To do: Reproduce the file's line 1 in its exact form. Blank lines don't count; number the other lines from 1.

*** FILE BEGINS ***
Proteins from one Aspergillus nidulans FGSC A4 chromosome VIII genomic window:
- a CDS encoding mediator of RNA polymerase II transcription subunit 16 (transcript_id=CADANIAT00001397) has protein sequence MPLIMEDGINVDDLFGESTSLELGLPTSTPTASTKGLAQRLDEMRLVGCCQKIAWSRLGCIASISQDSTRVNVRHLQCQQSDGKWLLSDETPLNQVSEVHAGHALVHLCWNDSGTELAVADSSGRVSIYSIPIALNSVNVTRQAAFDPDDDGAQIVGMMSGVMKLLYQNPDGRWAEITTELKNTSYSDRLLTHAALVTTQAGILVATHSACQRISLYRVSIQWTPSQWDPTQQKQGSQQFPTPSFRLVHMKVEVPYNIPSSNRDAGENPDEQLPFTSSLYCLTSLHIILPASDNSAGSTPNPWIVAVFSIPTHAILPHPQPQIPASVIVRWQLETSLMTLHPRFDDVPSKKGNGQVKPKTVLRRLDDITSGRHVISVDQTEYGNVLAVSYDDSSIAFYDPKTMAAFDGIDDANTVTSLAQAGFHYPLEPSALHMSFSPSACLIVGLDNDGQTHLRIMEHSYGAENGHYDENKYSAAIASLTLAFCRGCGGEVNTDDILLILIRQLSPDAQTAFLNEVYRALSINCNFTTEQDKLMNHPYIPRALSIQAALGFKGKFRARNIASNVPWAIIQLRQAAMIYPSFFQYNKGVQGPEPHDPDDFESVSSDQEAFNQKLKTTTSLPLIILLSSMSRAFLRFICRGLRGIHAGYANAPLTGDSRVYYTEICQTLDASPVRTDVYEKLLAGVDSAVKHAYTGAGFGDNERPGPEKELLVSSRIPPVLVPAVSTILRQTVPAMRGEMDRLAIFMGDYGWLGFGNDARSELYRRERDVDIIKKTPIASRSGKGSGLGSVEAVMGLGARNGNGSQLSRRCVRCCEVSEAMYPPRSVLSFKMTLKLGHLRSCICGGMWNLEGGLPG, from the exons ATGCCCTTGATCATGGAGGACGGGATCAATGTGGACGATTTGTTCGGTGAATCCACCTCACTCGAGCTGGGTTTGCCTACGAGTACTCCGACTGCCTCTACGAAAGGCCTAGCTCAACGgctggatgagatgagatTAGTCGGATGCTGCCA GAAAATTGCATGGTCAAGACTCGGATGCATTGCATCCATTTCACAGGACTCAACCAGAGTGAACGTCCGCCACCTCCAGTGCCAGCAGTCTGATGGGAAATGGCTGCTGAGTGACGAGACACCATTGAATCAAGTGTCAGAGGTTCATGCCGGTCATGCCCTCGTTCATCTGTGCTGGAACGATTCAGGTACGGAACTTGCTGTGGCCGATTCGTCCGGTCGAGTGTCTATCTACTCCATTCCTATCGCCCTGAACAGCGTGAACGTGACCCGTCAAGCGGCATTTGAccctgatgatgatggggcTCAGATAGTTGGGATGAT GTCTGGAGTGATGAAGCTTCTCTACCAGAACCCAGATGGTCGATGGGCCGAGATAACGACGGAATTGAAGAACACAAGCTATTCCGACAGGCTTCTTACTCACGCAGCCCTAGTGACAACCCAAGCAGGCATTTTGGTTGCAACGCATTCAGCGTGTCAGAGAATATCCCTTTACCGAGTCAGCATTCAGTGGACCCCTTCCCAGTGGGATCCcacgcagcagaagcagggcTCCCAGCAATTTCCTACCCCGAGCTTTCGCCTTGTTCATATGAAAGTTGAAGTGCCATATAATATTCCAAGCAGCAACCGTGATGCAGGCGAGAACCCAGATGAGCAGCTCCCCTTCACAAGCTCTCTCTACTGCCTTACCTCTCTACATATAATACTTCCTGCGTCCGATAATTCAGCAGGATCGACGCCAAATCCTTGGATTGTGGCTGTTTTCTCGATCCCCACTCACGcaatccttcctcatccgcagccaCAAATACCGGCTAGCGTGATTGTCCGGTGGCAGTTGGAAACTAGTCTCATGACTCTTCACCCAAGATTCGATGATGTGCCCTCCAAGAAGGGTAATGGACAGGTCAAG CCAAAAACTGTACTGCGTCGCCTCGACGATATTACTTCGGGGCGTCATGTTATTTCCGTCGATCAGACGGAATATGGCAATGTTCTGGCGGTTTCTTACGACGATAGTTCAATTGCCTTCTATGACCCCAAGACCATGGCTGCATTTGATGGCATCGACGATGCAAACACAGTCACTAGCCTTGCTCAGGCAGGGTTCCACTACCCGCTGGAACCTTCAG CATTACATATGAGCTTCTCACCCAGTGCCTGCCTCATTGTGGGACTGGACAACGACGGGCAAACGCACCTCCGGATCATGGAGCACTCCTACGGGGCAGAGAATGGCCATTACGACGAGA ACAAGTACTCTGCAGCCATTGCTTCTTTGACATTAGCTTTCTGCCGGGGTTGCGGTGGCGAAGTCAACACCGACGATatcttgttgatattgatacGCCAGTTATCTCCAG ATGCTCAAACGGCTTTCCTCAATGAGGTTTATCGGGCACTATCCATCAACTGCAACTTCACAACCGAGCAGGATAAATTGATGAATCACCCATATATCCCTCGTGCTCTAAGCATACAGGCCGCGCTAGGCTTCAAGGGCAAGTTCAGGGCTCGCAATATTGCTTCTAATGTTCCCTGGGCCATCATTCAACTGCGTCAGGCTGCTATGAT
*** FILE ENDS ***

Proteins from one Aspergillus nidulans FGSC A4 chromosome VIII genomic window: